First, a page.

And yet, it’s also unusual because Jack’s two-page monologue is more than we have or will hear him talk in all of almost 18 issues. Perhaps, if Wolfman’s serial Raven miniseries had a longer run, we’d be meant to understand that Jack is a man of few words and that those words come out only when he’s worried for his loved ones or the like. But in terms of what’s been on the page, Raven’s main connection to the family has been through Alice, who’s silent, near immobile, throughout the conversation. I’ll venture Wolfman made a mistake here not offering the lecture through Alice, not complicating Raven and Alice’s relationship with a little strife; having Jack be the “heavy” comes off uncomfortably paternalistic, without Wolfman having done enough to otherwise set that up or mitigate it in the plot.

I thought there was real potential when the story took Raven back to Azarath. Some conflict in the previous volume centered around Raven’s mother Arella wanting her to return to Azarath and Raven not wanting to go, so this was prime opportunity for Wolfman to delve into that and to expand on the Rebirth Azarath in general (I miss Tom Grummett drawing the upside-down staircases). But Arella declines to see Raven during her visit and so any peace-making on that account is left unresolved. This feels like Wolfman charting a path toward some resolution, and I wonder if we’d have seen Azarath more if Wolfman got another miniseries.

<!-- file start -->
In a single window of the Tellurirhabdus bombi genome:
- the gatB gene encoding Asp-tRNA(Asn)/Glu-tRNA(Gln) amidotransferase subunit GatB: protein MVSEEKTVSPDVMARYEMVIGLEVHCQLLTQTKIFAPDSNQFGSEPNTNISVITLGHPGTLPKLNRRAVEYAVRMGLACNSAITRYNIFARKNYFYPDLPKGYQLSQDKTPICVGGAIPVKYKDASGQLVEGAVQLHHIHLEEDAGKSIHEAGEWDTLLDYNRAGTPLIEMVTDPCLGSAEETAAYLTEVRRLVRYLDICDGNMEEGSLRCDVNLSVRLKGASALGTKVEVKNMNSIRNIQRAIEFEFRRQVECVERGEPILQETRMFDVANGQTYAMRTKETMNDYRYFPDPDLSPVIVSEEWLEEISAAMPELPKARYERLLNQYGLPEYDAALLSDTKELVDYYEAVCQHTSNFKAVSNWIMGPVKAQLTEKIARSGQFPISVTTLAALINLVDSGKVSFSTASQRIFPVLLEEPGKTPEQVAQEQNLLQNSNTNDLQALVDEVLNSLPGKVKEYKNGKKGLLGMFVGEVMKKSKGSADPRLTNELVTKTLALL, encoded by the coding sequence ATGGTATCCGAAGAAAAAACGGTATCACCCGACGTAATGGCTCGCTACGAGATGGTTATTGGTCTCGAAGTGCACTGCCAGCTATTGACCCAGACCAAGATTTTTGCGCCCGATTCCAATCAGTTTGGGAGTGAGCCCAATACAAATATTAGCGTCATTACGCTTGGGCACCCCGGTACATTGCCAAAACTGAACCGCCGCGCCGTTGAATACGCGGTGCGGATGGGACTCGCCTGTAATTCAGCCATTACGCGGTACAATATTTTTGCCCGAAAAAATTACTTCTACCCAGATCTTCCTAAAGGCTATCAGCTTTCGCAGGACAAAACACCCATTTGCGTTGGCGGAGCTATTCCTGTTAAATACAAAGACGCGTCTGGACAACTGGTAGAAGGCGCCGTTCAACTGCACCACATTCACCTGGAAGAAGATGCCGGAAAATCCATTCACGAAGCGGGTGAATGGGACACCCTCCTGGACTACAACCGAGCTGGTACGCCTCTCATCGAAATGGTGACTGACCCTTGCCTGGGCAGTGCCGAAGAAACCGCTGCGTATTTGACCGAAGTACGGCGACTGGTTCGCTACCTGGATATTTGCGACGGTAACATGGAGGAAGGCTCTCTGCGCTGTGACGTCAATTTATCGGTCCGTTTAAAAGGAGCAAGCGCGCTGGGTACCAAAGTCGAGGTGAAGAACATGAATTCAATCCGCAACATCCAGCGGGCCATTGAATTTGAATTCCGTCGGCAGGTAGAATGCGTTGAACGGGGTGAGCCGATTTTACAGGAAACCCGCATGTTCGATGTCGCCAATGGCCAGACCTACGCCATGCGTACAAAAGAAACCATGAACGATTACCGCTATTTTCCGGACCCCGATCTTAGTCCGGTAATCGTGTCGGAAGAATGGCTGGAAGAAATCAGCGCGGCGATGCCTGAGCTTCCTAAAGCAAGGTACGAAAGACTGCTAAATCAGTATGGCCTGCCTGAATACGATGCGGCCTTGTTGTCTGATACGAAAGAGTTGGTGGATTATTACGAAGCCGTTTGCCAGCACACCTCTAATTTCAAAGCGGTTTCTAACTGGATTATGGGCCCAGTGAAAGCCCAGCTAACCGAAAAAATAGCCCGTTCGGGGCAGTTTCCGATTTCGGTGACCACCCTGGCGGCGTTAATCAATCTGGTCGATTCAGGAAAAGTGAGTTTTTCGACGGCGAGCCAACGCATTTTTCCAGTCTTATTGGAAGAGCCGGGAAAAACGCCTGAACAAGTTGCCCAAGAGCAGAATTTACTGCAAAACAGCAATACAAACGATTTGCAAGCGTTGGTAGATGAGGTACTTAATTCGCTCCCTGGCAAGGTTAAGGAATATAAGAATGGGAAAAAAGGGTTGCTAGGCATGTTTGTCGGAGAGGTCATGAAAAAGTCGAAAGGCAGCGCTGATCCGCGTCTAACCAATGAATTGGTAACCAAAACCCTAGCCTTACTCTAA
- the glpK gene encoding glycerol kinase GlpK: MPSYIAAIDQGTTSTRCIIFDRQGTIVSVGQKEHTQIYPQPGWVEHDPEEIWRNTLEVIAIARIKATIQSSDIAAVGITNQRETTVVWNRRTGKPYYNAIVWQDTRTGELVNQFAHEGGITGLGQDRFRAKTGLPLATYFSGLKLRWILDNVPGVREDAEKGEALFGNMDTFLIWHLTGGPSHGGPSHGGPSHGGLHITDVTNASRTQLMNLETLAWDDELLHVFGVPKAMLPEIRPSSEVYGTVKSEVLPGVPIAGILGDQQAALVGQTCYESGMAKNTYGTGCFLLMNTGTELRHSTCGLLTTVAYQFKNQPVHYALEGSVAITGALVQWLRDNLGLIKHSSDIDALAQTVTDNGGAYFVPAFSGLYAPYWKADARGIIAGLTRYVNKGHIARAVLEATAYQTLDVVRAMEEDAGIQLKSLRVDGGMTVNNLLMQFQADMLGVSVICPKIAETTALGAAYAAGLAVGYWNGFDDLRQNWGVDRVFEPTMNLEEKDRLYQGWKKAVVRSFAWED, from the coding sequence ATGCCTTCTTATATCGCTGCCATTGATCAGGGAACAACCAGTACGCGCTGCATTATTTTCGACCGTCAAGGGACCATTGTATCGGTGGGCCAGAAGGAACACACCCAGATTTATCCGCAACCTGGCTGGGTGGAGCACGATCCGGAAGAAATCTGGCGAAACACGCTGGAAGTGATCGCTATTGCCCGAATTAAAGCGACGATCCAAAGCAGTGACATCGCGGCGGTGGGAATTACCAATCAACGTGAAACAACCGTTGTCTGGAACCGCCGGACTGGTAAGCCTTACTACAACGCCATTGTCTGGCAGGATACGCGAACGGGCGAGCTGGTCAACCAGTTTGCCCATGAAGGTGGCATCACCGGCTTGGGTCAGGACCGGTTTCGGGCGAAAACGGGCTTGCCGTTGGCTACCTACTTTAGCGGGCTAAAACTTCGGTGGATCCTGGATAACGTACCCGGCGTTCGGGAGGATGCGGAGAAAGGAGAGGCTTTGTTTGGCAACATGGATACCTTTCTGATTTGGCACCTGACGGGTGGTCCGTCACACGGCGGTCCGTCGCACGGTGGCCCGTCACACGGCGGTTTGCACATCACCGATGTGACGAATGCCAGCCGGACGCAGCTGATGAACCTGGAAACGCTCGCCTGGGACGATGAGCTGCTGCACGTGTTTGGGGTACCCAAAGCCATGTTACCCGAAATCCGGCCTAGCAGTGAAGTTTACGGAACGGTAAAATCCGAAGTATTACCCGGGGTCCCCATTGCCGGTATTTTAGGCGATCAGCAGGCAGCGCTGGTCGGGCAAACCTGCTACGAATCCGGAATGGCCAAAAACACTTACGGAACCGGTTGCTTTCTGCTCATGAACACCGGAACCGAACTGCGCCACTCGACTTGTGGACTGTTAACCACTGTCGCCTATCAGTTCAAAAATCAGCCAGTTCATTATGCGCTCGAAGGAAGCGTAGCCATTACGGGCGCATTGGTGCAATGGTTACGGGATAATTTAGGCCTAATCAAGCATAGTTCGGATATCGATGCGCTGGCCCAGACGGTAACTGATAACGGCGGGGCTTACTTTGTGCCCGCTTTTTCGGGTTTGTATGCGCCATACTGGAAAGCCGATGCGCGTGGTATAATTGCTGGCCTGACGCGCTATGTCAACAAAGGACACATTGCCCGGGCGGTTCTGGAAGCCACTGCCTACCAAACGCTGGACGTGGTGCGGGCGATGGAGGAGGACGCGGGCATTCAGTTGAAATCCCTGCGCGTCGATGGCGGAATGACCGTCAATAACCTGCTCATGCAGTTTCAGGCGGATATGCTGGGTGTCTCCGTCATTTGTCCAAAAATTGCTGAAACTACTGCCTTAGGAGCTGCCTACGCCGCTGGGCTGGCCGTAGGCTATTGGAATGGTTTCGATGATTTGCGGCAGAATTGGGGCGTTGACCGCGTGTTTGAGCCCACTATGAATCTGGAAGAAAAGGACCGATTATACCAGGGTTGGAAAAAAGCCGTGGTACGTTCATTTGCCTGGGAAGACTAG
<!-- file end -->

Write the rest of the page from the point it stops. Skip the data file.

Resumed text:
I guess it makes Daughter of Darkness seem less like two distinct halves and more like one whole story in that Violet, Raven’s remaining half-sister from the first chapters, appears again here and plays a role in the conclusion (see also 1906 San Francisco). This felt clunky, though, as I alluded; in the final chapter, Raven “suddenly remembers” Violet long enough to obviously bring her back to reader memory before she’s taken over by the Shadow-Riders and killed. It felt like unsubtle writing, right at the end no less, one of a number of the book’s hang-ups (like Wolfman thinking “Hasta la bye-bye” makes Zachary Zatara sound tough, or the spooky little boy introduced at the beginning who, as far as I could tell, is never seen again).



I’m glad that Raven: Daughter of Darkness Vol. 2 arrives at something palatable, though percentage-wise I’m not sure Marv Wolfman’s newest Raven miniseries spoke well for the character (Wolfman never let go of the “Raven factoid. By Raven” shtick). Then again, I can also see where the classic iteration of the character has likely been superseded by the new, even if I think the classic version was the overall more interesting character. I’m not sure if Raven factors strongly at all into Teen Titans Academy, but she’s surely in the upcoming TV-inspired Titans United. Chances are, given the TV inspiration, this will be the “kid Raven” version, but maybe Cavan Scott can do something more with the character than creator Wolfman did in the here and now.

[Includes original covers, character sketches, pencilled pages]